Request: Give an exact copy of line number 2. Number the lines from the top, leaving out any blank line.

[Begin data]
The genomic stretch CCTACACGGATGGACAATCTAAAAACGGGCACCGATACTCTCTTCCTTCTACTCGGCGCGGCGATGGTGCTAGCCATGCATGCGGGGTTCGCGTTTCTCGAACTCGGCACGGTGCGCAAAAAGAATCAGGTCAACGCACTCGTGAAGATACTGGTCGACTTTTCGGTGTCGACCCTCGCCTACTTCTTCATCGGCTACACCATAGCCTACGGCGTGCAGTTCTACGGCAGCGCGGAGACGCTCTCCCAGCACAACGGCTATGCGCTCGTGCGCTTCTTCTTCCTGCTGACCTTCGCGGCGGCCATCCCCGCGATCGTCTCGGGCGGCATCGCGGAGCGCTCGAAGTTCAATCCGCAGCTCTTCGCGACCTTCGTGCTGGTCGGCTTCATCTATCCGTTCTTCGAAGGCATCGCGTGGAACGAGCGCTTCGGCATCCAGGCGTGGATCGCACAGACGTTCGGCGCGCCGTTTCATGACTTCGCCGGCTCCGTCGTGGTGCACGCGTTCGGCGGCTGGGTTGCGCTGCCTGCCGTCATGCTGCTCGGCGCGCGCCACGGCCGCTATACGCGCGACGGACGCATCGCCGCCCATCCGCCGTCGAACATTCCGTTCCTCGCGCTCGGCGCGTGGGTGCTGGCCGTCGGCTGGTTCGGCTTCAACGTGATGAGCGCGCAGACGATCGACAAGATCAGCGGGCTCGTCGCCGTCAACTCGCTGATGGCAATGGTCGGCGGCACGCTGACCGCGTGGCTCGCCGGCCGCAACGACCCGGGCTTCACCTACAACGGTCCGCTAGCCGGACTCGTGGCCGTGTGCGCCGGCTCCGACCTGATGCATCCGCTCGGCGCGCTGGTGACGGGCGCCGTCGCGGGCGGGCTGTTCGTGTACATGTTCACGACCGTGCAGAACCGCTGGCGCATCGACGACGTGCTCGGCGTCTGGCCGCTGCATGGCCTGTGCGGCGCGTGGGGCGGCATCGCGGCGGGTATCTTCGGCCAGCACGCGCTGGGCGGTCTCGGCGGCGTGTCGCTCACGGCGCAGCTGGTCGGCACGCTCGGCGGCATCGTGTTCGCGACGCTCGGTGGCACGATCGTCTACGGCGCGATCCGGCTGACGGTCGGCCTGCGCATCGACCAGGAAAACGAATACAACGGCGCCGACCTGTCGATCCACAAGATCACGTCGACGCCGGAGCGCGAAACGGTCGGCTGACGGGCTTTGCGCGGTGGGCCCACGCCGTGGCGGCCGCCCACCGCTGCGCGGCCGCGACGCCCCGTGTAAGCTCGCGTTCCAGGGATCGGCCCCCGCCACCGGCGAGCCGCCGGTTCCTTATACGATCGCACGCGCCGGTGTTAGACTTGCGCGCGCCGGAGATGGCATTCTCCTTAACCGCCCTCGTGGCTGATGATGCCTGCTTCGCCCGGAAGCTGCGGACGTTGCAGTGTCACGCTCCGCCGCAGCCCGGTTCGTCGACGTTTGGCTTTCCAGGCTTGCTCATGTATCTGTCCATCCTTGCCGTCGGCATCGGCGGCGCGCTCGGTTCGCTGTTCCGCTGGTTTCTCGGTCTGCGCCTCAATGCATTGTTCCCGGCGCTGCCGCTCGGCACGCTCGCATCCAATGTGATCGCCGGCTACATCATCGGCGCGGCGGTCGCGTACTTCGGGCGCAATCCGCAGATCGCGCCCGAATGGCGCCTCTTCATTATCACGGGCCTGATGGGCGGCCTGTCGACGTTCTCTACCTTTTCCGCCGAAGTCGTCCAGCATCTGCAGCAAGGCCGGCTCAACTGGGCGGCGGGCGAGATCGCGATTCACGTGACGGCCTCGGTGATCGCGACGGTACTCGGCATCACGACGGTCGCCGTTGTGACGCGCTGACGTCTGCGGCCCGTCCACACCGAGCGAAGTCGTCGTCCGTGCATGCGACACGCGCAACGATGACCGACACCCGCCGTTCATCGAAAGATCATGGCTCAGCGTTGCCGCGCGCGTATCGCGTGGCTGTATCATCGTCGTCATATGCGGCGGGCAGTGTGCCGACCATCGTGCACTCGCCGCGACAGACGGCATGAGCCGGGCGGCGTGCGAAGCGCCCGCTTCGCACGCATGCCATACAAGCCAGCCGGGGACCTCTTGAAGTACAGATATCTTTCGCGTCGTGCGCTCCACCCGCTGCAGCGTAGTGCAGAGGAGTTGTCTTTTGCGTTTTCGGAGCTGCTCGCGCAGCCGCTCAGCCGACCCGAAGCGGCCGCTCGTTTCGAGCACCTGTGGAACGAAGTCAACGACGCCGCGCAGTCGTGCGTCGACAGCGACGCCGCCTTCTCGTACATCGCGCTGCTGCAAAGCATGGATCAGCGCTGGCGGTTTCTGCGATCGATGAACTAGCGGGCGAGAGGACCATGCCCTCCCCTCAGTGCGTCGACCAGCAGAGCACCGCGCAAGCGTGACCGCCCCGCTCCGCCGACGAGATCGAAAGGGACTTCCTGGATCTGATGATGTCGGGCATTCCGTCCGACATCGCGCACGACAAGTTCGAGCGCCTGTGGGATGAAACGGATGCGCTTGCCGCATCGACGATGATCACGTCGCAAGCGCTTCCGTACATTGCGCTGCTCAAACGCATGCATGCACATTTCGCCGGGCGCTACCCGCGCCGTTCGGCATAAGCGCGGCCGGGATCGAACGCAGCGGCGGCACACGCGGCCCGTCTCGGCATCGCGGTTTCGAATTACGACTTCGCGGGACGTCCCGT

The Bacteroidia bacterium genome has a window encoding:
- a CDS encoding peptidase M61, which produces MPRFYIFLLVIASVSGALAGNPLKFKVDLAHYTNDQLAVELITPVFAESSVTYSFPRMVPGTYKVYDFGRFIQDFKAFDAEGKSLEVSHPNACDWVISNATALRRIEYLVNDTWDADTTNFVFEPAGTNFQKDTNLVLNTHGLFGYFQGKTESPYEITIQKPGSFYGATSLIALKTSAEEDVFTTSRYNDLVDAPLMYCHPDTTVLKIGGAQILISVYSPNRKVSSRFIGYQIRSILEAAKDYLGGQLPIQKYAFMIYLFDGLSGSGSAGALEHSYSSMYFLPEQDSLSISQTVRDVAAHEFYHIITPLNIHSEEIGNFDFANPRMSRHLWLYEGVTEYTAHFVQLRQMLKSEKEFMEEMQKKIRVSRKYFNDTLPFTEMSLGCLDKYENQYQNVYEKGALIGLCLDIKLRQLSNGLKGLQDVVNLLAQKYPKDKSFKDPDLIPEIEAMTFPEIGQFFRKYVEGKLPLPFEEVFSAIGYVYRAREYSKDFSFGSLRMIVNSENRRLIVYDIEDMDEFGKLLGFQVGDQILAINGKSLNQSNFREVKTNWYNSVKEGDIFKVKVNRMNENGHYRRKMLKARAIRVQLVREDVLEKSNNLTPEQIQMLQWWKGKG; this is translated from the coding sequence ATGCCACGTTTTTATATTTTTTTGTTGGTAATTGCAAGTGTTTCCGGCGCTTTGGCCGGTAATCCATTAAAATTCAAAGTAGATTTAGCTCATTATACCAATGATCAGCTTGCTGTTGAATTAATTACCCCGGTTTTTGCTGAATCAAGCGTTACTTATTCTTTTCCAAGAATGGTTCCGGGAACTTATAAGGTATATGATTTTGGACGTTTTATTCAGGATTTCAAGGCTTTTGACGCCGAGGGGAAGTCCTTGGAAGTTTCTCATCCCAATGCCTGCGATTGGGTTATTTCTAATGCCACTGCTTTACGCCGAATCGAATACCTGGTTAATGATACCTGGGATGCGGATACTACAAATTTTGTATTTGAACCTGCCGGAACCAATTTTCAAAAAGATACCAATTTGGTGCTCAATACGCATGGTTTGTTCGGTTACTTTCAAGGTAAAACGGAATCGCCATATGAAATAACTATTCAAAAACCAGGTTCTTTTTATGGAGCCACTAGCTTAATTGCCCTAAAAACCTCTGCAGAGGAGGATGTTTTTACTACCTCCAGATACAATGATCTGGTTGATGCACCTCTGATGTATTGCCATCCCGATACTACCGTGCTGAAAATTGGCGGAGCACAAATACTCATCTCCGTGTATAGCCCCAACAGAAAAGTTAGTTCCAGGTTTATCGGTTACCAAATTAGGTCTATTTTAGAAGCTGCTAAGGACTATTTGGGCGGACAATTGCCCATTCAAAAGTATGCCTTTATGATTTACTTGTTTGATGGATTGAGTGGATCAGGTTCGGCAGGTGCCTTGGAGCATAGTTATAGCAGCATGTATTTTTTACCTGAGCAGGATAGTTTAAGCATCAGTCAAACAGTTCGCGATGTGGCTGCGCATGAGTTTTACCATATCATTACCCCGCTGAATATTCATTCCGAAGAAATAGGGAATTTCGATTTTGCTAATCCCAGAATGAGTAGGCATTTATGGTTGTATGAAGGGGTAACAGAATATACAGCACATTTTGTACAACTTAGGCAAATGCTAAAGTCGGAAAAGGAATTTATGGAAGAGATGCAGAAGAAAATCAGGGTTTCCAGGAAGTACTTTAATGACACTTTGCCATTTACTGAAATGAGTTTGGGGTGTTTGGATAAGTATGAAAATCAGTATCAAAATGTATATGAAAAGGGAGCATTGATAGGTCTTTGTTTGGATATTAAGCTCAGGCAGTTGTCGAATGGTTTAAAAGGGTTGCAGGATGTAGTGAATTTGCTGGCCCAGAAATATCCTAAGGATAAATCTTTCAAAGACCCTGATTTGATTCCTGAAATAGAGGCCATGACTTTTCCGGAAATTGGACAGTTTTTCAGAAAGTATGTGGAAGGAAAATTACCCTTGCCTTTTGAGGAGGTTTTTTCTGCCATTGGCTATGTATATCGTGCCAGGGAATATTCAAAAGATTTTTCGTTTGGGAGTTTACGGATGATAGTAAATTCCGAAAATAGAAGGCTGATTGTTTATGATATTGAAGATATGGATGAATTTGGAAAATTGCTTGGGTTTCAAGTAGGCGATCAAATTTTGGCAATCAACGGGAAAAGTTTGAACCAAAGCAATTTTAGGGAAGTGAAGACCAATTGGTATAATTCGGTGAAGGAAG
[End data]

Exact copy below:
The Bacteroidia bacterium genome has a window encoding: